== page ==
Keating examines one of #Chicago’s forgotten founders, Juliette Kinzie, who first came to Chicago in 1831. In the decades that followed, not only did Kinzie witness the city’s transformation into an industrial center, but she was also instrumental in the city’s development. While early Chicago is often presented as “a man’s city,” it was women like Juliette Kinzie, as Keating has so brilliantly shown, who worked to create an urban and urbane world, often within their own parlors. And so, with The World of Juliette Kinzie, we finally get to experience the rise of Chicago from the view of one of its most important founding mothers.

Admission: $10. EHC Members are free!
Registration is required: http://bit.ly/EHCKinzie
Admission can be paid online. https://bit.ly/EHCadmission
Consider joining EHC and attending this and other events for free. https://bit.ly/JoinEHC
Buy the book at Bookends & Beginnings: https://bit.ly/3tyNn0Z and support #Evanston's local bookstore! Image: Chicago, 1853

03/18/2021

Join us next Tuesday, March 23, 6:30-7:30 pm (CST) for a live, virtual presentation by historian Ann Durkin Keating as she discusses her book, The World of Juliette Kinzie: Chicago before the Fire. Admission: $10. EHC Members are free!
Registration is required: http://bit.ly/EHCKinzie
Admission can be paid online. https://bit.ly/EHCadmission

When Juliette Kinzie first visited Chicago in 1831, it was anything but a city. An outpost in the shadow of Fort Dearborn, it had no streets, no sidewalks, no schools, no river-spanning bridges. And with two hundred disconnected residents, it lacked any sense of community. In the decades that followed, not only did Juliette Kinzie witness the city’s transition from Indian country to industrial center, but she was instrumental in its development.

Kinzie is one of #Chicago’s forgotten founders. Early Chicago is often presented as “a man’s city,” but women like Juliette worked to create an urban and urbane world, often within their own parlors. With The World of Juliette Kinzie, we finally get to experience the rise of Chicago from the view of one of its most important founding mothers.

Ann Durkin Keating, one of the foremost experts on nineteenth-century Chicago, offers a moving portrait of a trailblazing and complicated woman. Keating is Dr. C. Frederick Toenniges Professor of History at North Central College in Naperville, Illinois. She is coeditor of The Encyclopedia of Chicago, the editor of Chicago Neighborhoods and Suburbs: A Historical Guide, and the author of Rising Up from Indian Country: The Battle of Fort Dearborn and the Birth of Chicago, all published by the University of Chicago Press.

Consider joining EHC and attending this and other events for free. https://bit.ly/JoinEHC

Buy the book at Bookends & Beginnings: https://bit.ly/3tyNn0Z and support #Evanston's local bookstore!

03/16/2021

For #WomensHistoryMonth we are focusing on women who held elected office in Evanston. Daisy Sandidge was the first woman elected alderman. Born in Belton, Texas in 1877, Sandidge moved to Evanston in 1916 after working as a teacher in Ithaca, NY. Elected in 1932, Sandidge was active in the League of Women Voters and the Woman’s Club of Evanston. Sandidge made the case for her candidacy: ”I am asking my friends to support my candidacy, even though a woman candidate is something of an innovation. I intend to stand for political freedom for every individual." Sandidge was elected to serve the Fifth ward alongside Evanston's first Black alderman, Edwin B. Jourdain, and the two formed an "independent" block on the City Council. Here's what a news columnist said of the two of them: "the disposition of the two newly elected alderman...to do their own thinking and their own voting, and to speak their minds...is most encouraging."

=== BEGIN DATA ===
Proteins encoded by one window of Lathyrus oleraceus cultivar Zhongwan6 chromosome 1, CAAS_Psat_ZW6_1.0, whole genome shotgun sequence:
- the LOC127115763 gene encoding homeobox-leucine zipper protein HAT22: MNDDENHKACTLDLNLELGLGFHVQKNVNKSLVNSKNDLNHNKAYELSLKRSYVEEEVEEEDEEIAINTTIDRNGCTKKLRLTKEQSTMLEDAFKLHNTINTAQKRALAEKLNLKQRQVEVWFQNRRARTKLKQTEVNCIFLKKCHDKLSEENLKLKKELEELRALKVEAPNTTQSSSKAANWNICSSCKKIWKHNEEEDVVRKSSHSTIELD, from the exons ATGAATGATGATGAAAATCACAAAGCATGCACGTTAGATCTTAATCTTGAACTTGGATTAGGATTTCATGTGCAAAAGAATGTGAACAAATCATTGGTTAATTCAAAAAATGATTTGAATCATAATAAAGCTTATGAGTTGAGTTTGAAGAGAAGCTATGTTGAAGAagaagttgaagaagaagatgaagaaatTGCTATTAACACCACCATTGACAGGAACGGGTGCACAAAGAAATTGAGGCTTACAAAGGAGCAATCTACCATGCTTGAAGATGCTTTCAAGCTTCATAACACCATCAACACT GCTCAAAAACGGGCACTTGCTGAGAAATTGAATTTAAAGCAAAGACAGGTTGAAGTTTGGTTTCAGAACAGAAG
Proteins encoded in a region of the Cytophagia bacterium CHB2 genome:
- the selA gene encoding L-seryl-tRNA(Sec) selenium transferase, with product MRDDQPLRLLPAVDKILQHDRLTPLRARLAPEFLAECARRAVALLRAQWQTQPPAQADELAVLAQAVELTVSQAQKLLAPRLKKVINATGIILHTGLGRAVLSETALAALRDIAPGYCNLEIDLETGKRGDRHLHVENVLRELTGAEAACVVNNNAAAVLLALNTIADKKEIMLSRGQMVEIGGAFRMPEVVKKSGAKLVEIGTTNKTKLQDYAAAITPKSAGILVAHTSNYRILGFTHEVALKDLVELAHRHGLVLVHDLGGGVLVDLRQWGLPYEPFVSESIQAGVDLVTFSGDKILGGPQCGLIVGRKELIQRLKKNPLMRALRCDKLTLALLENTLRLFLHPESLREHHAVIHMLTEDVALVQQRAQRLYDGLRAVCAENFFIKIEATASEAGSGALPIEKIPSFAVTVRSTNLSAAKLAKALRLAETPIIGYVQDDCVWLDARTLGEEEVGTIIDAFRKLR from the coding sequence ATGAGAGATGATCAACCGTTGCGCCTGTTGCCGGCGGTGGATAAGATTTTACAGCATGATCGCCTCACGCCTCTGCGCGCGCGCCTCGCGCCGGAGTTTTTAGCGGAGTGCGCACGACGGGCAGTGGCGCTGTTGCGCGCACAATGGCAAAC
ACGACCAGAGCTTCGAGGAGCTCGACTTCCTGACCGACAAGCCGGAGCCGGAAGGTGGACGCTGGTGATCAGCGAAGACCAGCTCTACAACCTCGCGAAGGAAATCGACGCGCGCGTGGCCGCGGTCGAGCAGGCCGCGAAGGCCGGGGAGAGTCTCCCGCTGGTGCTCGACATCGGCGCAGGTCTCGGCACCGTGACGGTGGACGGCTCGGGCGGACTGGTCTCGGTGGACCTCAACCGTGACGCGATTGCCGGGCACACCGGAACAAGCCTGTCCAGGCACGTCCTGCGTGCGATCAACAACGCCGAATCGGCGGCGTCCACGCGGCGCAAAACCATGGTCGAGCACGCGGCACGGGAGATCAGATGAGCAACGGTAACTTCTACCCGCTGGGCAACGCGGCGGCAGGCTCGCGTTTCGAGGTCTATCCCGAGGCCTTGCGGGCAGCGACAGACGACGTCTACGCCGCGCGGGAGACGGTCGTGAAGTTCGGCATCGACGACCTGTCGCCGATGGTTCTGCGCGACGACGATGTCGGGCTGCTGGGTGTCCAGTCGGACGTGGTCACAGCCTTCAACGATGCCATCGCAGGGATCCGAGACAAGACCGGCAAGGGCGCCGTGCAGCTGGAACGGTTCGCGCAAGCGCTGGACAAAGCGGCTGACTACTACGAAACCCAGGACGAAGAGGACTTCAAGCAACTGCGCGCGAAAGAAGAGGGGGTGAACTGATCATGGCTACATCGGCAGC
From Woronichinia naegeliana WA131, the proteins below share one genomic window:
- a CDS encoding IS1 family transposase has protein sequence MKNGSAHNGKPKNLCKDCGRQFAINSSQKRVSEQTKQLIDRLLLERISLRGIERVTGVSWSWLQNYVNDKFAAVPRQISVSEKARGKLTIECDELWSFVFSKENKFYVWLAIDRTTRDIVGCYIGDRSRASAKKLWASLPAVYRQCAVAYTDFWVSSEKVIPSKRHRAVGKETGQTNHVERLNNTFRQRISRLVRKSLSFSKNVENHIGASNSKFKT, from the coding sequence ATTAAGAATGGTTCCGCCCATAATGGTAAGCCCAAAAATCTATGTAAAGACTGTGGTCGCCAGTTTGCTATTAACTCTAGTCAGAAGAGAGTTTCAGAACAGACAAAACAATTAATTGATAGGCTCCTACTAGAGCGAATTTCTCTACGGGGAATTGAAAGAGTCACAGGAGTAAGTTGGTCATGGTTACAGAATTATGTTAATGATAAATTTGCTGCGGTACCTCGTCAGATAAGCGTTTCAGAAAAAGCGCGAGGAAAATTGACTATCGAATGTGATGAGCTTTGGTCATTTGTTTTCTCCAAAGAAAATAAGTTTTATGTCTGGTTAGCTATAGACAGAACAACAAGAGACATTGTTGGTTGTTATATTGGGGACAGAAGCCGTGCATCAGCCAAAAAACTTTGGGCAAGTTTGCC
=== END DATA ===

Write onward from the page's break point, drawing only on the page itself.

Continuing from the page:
This year for #WomensHistoryMonth we are focusing on Evanston women who served in elected office. Gaining the right to v...
03/11/2021

This year for #WomensHistoryMonth we are focusing on Evanston women who served in elected office. Gaining the right to vote was one thing - running for election and winning another. The first woman to hold elected office in Evanston was Louise Brockaway Stanwood who served as a member of the School Board from 1892 to 1907. The election in 1892 was the first time Evanston women could both run for office and vote, and they could only run and vote for school board. This new right was gained statewide in 1891. More at https://evanstonwomen.org/evanston-women-and-the-19th/evanston-women-and-the-fight-for-the-vote/

This year for #WomensHistoryMonth we are focusing on Evanston women who served in elected office. Gaining the right to vote was one thing - running for election and winning another. The first woman to hold elected office in Evanston was Louise Brockaway Stanwood who served as a member of the School Board from 1892 to 1907. The election in 1892 was the first time Evanston women could both run for office and vote, and they could only run and vote for school board. This new right was gained statewide in 1891. More at https://evanstonwomen.org/evanston-women-and-the-19th/evanston-women-and-the-fight-for-the-vote/

A great way to celebrate #WomensHistoryMonth is to visit EHC to see the exhibit Evanston Women and the Fight for the Vot...
03/08/2021

A great way to celebrate #WomensHistoryMonth is to visit EHC to see the exhibit Evanston Women and the Fight for the Vote. A year ago the exhibit opened for #InternationalWomensDay and then promptly closed with everything else. We decided to extend it through mid-May 2021 to give everyone a chance to see it. Now's the time to schedule your visit a www.evanstonhistorycenter.org. Hope to see you soon!

A great way to celebrate #WomensHistoryMonth is to visit EHC to see the exhibit Evanston Women and the Fight for the Vote. A year ago the exhibit opened for #InternationalWomensDay and then promptly closed with everything else. We decided to extend it through mid-May 2021 to give everyone a chance to see it. Now's the time to schedule your visit a www.evanstonhistorycenter.org. Hope to see you soon!

03/03/2021